Fat Loss and Muscle Gain for Baby Boomers

Who’s going to take up the banner for the baby boomers and exercise for older adults?
This is sent in a positive tone, not mad.
When are one you famous internet fitness folks going to get smart and start a page just for fat loss and muscle gain for us baby boomers? We have our own special needs that are not the same as a 20 something. Like starting to take care of ourselves after being long time office rats. Our kids are going, we have money and time and are active.
*  how to progressively lift without hurting ourselves
*  how to build muscle even with hormone deficient bodies
*  nutrition for the over 50, including supplements beyond multivitamins
*  health conditions like diabetes to consider when lifting and changing your eating
(I’m a type 2 diabetic an needed to lose weight first before concentrating on muscle gain)

I changed my life by using protein power and weight training but it has been a laborious task sifting through all the available information to get what  fits my needs at 51.
How should my workouts be different if I’m 40+?
While struggling with this concept, not quite being 40 years of age myself, I decided what better way to answer this then to ask the experts in the gym that I’m always talking about and who show up faithfully every day.  These guys won competitions at 40+ and are in the gym now at 62 years of age, deadlifting 375 lbs. for reps. So what’s their big secret?  Do you think that if you are over 40 or 50 you are just too old to start lifting?  Do your friends tell you that you are too old to be doing that and you’ll just end up hurting yourself?
Should you warm-up because you are older?
Should you do fewer sets because you are older?
Should you do less weight?
Should you train less intensely because you are over 40?
If I said NO to all of the above, would you believe me?  I guess it doesn’t matter because guess what, I’m about to say NO.
Warming up.  You should be warming up regardless of your age.  That’s just a good gym lesson and will keep you healthy.  It might be true that a younger body can take more pounding then an older body, and maybe if you skip warming up at 18 it won’t matter as much.  But regardless of the debates on that, young and old should warm up.  So there’s no reason to start warming up at 40+ years of age and skip it when you are 14.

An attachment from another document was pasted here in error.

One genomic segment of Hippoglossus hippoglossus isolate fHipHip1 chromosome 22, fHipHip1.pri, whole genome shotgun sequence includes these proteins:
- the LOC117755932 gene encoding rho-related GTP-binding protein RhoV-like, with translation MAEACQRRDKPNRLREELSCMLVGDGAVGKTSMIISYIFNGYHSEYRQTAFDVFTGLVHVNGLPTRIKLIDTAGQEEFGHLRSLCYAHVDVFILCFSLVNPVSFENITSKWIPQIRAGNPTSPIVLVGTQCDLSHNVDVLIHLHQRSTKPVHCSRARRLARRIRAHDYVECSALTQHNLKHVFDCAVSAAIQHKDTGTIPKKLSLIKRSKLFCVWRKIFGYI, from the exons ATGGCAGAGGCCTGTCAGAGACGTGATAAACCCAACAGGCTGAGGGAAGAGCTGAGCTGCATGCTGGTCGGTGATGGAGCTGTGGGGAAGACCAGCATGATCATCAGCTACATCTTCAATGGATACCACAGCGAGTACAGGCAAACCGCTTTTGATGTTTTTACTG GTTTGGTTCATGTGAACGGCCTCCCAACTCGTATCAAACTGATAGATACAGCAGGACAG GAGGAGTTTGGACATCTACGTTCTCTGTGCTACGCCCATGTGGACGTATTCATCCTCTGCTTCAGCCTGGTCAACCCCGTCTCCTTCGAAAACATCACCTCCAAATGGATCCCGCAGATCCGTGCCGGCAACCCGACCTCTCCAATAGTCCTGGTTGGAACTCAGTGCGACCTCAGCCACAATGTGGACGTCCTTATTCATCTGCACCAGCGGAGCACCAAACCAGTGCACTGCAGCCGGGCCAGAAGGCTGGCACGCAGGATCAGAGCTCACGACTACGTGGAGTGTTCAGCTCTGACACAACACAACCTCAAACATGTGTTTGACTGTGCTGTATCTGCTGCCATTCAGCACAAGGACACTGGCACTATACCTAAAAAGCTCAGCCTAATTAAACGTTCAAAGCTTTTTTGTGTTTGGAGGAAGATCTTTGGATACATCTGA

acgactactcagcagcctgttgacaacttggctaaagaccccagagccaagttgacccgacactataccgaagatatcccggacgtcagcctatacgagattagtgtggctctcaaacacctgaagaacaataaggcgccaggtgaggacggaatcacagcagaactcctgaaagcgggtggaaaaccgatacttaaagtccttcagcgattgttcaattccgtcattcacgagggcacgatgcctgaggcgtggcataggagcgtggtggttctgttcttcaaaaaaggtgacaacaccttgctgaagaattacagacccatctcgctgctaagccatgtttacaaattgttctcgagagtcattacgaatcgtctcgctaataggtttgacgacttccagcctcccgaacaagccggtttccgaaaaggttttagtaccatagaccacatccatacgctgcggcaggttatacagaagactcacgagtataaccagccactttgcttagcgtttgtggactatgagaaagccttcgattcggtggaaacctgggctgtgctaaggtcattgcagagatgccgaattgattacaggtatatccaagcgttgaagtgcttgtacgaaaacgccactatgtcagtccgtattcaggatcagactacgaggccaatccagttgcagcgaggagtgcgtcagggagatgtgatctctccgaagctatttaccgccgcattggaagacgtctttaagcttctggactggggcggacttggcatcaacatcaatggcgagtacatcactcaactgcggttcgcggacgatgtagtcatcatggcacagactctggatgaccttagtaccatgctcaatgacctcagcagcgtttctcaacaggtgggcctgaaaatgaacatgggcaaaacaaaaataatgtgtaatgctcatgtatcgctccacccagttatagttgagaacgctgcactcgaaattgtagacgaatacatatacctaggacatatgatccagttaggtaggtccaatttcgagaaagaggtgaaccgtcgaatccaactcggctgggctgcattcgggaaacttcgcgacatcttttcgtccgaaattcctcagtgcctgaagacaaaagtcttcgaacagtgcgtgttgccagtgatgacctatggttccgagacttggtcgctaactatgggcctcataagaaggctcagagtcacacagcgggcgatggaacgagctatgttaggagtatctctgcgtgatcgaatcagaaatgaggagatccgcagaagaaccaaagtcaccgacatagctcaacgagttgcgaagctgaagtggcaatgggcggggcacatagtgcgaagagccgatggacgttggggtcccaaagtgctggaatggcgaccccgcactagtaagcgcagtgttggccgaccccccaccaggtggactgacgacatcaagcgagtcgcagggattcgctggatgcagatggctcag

Fewer sets.  So if you are 20 years old you can and should do 30 sets of benching but the older guys should stick to maybe 6 sets max?  I think not.  There are many programs out there that work and preach fewer sets, Max-OT being one of them.  I’ve received more benefit out of heavier, fewer sets then I ever did at 18 doing endless sets nowhere near my potential.  Doing a lot of sets doesn’t necessarily build muscle at any age for some.  There are some programs like German Volume Training that can be beneficial to both a 20 year old and a 50 year old.  Because you are 40 years of age or older has no bearing on the training program you should or can choose.  If that were the case, then the training programs published would need age ranges.
Intensity.  While this term might have various meanings depending on who you are and what program you are following, every time you pick up a weight, the intent should be to build muscle or make it stronger.  This isn’t age specific either.  There is no talk of actual weight, only the force you exert.  If a person at 40 is bench pressing and she exerts 100%, that is the same amount of intensity as a man who is bench-pressing whatever weight and giving 100% as well.  If you are 40 years old, should you only give 60%?  No.
Honestly, after actually speaking with many people of various ages, there’s no real difference.  These men and women at 40+ come into the gym with the same goals and intensity as any younger person would.  Age does not play a part in training.  There is no magic number that you reach and suddenly you have to take it easy now.  Is it 40?  Or 42?  Maybe 36?  Or maybe as long as you warm-up, train hard, keep pushing yourself past your own limits, you can keep the pace going indefinitely.
The only consideration age plays a part in is actual muscle growth.  A younger person may not need to actually workout as hard to gain muscle.  It is scientifically known that the older you get, the harder it will be to build muscle.  That just means that older people have to push themselves harder than a younger person.  So maybe training at 40+ can actually be more intense?
If you still need more inspiration and proof, check out the FitOver40 website.  I think you will find plenty of exceptions to the rules.
Be Fit, Stay Strong!
Marc David – CPT
PS. – Other than your current physical limitations, age is simply not a factor.  There’s no special workouts for an 18 year old vs. a 51 year old.
PS. – Scott “Old Navy” Hults started bodybuilding in his 50’s.  He’s now winning bodybuilding competitions.  His training is just as hard if not harder than most younger people I know.  He’s more consistent and dedicated.  Visit Scott Hults over at BodybuildingSenior.com

3 Replies to “Fat Loss and Muscle Gain for Baby Boomers”

  1. Is a protein that is slow digesting and therefore better suited for those who have planned out their every day intake

  2. “Age” is the same non-issue as “female”; add the two (“older female”) and I’m in deep trouble – IF that is, I listen to the general comments from people around me.
    But I don’t. I listen to … my body!
    If it tells me to squat heavy and to go to failure, I do.
    If let’s say one knee says “stop, this hurts” then guess what: I stop!
    Nothing to do with age or gender, just basic, common sense (a rare commodity these days it seems – too much googling instead of thinking)

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